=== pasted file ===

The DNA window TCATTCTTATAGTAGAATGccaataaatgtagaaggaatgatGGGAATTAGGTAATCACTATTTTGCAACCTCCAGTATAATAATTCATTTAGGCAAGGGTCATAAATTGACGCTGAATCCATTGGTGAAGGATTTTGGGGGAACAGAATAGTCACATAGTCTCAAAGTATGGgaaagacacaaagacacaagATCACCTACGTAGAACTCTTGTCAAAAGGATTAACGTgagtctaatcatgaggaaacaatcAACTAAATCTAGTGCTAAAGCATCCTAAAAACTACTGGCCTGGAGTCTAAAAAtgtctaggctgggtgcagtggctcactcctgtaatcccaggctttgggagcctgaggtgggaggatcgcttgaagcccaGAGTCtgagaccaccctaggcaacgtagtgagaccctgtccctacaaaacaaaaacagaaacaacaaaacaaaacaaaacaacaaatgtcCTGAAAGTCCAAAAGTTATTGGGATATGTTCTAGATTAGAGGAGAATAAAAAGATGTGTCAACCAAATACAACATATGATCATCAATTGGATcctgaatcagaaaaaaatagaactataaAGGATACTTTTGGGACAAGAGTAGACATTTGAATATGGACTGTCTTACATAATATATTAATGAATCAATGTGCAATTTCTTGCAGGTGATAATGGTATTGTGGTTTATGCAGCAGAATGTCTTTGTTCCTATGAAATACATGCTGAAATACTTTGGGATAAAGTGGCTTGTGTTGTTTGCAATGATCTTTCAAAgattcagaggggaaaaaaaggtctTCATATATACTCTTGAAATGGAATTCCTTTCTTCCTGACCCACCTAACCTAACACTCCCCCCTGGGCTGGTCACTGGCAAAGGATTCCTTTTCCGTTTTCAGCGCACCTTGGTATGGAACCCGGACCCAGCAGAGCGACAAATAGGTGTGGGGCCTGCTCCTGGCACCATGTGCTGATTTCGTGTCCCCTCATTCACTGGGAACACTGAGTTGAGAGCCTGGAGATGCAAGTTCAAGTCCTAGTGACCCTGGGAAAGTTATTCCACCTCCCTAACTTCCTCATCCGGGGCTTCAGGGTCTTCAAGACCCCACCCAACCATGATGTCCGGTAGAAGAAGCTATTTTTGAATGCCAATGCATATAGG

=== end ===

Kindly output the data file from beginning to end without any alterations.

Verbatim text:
The DNA window TCATTCTTATAGTAGAATGccaataaatgtagaaggaatgatGGGAATTAGGTAATCACTATTTTGCAACCTCCAGTATAATAATTCATTTAGGCAAGGGTCATAAATTGACGCTGAATCCATTGGTGAAGGATTTTGGGGGAACAGAATAGTCACATAGTCTCAAAGTATGGgaaagacacaaagacacaagATCACCTACGTAGAACTCTTGTCAAAAGGATTAACGTgagtctaatcatgaggaaacaatcAACTAAATCTAGTGCTAAAGCATCCTAAAAACTACTGGCCTGGAGTCTAAAAAtgtctaggctgggtgcagtggctcactcctgtaatcccaggctttgggagcctgaggtgggaggatcgcttgaagcccaGAGTCtgagaccaccctaggcaacgtagtgagaccctgtccctacaaaacaaaaacagaaacaacaaaacaaaacaaaacaacaaatgtcCTGAAAGTCCAAAAGTTATTGGGATATGTTCTAGATTAGAGGAGAATAAAAAGATGTGTCAACCAAATACAACATATGATCATCAATTGGATcctgaatcagaaaaaaatagaactataaAGGATACTTTTGGGACAAGAGTAGACATTTGAATATGGACTGTCTTACATAATATATTAATGAATCAATGTGCAATTTCTTGCAGGTGATAATGGTATTGTGGTTTATGCAGCAGAATGTCTTTGTTCCTATGAAATACATGCTGAAATACTTTGGGATAAAGTGGCTTGTGTTGTTTGCAATGATCTTTCAAAgattcagaggggaaaaaaaggtctTCATATATACTCTTGAAATGGAATTCCTTTCTTCCTGACCCACCTAACCTAACACTCCCCCCTGGGCTGGTCACTGGCAAAGGATTCCTTTTCCGTTTTCAGCGCACCTTGGTATGGAACCCGGACCCAGCAGAGCGACAAATAGGTGTGGGGCCTGCTCCTGGCACCATGTGCTGATTTCGTGTCCCCTCATTCACTGGGAACACTGAGTTGAGAGCCTGGAGATGCAAGTTCAAGTCCTAGTGACCCTGGGAAAGTTATTCCACCTCCCTAACTTCCTCATCCGGGGCTTCAGGGTCTTCAAGACCCCACCCAACCATGATGTCCGGTAGAAGAAGCTATTTTTGAATGCCAATGCATATAGG